A major article about “X-Men” and “Usual Suspects” filmmaker Bryan Singer has arrived in The Atlantic this morning, one which includes four men accusing him of having sex with them when they were underage.
Conducted as part of a year-long investigation, the journalists on the piece claim to have spoken to over fifty sources including the aforementioned four who have never spoken about their experiences before. Two of them allege the events took place at Singer’s house in 1997 when he was in his early 30s – one of the boys was 17, the other 15 at the time and below the age of consent in California (18).
The piece goes on to say: “The accusations against Singer cover a spectrum. Some of the alleged victims say they were seduced by the director while underage; others say they were raped…The portrait of Singer that emerges is of a troubled man who surrounded himself with vulnerable teenage boys, many of them estranged from their families.”
They also indicated many of the sources interviewed insisted, out of fear of damaging their own career, that their names are withheld.
Singer was famously fired during the production of Queen biopic “Bohemian Rhapsody” in December 2017, leaving Fox having to bring on “Rocketman” helmer Dexter Fletcher to finish the film which has since gone on to $800 million global box-office success.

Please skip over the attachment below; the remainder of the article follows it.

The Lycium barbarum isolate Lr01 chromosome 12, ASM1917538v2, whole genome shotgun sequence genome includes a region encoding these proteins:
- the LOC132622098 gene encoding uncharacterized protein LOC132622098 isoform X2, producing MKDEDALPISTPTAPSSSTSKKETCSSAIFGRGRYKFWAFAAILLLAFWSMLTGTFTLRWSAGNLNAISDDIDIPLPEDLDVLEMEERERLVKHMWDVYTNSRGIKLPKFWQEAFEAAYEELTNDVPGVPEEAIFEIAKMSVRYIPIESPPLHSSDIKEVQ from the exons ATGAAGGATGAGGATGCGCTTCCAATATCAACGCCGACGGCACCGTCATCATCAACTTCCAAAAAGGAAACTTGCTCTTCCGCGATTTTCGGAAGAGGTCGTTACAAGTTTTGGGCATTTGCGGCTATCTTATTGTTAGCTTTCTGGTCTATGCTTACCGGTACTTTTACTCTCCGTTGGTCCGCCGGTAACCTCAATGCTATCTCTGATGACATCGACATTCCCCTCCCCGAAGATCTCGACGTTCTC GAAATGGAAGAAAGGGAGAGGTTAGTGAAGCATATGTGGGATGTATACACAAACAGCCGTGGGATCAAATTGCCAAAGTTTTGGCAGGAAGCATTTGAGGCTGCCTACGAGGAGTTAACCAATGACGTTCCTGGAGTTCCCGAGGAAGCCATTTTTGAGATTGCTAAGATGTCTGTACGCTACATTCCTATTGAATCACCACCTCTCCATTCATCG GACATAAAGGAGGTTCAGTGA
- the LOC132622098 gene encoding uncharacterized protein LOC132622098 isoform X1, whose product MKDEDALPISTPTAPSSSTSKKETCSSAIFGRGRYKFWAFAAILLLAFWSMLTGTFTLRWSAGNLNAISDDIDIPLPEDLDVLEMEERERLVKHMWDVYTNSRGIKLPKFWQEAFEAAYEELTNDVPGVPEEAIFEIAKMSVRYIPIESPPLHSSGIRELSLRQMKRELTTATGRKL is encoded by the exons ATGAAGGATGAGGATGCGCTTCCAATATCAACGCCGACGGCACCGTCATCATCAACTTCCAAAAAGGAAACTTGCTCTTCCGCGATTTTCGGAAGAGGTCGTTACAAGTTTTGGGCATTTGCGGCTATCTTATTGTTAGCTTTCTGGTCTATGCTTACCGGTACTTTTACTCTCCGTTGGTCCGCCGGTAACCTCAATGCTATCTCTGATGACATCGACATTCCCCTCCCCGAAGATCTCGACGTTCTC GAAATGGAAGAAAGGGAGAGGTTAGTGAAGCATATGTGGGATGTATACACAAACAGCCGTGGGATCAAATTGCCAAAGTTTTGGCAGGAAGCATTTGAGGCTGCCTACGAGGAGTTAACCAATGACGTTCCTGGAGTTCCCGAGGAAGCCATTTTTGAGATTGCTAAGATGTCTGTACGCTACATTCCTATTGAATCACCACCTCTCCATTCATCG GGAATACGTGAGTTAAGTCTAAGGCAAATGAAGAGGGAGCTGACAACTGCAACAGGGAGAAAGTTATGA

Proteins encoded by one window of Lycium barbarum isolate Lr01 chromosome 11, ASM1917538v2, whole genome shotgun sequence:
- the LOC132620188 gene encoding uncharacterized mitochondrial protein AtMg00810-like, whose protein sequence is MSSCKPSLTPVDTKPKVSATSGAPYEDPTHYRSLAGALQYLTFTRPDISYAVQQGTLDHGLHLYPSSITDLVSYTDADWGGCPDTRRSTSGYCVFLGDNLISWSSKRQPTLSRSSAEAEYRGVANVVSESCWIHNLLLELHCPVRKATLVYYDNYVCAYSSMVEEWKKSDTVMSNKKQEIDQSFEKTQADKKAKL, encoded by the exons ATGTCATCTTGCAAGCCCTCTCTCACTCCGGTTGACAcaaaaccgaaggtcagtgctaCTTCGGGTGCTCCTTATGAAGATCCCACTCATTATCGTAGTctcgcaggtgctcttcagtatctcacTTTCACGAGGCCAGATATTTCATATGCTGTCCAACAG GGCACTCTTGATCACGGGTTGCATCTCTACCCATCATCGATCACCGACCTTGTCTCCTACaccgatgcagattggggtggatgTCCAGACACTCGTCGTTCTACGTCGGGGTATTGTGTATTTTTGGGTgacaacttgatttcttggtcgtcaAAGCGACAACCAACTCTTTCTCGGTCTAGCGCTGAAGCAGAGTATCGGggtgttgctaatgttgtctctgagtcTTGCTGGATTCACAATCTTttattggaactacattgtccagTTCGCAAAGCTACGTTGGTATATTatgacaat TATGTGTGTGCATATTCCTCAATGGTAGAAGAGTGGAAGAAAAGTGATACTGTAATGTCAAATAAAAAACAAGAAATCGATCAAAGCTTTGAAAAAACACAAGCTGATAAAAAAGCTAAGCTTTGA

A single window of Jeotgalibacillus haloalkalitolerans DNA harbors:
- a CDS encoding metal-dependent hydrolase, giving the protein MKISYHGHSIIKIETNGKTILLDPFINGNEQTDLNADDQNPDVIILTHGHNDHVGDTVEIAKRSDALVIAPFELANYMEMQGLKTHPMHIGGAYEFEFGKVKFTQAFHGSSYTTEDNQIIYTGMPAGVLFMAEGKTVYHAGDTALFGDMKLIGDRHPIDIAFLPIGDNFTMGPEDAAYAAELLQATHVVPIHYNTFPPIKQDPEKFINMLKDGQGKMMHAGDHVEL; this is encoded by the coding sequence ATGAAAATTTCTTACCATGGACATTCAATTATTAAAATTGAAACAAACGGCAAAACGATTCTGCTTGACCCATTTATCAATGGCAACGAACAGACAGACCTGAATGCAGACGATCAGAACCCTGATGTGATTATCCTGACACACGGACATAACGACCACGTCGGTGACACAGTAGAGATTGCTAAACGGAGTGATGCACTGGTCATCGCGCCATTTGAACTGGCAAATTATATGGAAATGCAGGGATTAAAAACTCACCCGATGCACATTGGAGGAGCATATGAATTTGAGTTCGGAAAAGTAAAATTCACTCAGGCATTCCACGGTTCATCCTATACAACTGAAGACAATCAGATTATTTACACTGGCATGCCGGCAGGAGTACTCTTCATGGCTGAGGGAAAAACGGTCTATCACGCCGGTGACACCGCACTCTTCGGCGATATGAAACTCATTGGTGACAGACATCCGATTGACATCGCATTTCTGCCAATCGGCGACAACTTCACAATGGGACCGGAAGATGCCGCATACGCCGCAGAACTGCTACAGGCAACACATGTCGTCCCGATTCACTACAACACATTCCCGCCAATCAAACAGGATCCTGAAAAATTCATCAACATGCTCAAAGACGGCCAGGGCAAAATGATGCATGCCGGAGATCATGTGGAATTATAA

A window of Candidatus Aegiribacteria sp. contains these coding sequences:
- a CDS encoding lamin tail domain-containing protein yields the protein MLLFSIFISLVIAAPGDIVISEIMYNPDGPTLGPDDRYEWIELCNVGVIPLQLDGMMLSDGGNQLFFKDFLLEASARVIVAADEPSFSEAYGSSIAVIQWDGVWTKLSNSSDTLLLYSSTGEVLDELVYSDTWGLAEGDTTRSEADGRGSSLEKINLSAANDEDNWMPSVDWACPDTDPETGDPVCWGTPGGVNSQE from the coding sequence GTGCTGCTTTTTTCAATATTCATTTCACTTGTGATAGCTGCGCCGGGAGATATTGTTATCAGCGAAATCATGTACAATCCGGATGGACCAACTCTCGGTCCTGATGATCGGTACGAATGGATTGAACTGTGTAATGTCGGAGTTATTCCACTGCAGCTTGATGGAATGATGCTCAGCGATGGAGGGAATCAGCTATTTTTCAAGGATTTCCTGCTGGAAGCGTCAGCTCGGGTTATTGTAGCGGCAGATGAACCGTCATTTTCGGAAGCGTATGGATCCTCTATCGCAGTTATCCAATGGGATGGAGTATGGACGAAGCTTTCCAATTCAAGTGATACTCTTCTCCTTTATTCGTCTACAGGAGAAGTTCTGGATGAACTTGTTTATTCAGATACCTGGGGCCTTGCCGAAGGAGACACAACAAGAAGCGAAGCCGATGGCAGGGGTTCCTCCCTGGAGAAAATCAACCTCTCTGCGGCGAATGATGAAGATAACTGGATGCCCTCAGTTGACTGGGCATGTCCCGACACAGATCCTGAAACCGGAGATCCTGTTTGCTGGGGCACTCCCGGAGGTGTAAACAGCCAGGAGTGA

Singer remains credited as sole director of the film due to DGA rules but was famously not mentioned in the acceptance speeches at the Golden Globes earlier this month. Singer is next slated to helm a “Red Sonja” film adaptation for Millenium Films.
Singer has responded to the Atlantic’s expose, a representative telling Deadline:
“The last time I posted about this subject, Esquire magazine was preparing to publish an article written by a homophobic journalist who has a bizarre obsession with me dating back to 1997. After careful fact-checking and, in consideration of the lack of credible sources, Esquire chose not to publish this piece of vendetta journalism. That didn’t stop this writer from selling it to The Atlantic.
It’s sad that The Atlantic would stoop to this low standard of journalistic integrity. Again, I am forced to reiterate that this story rehashes claims from bogus lawsuits filed by a disreputable cast of individuals willing to lie for money or attention. And it is no surprise that, with Bohemian Rhapsody being an award-winning hit, this homophobic smear piece has been conveniently timed to take advantage of its success.”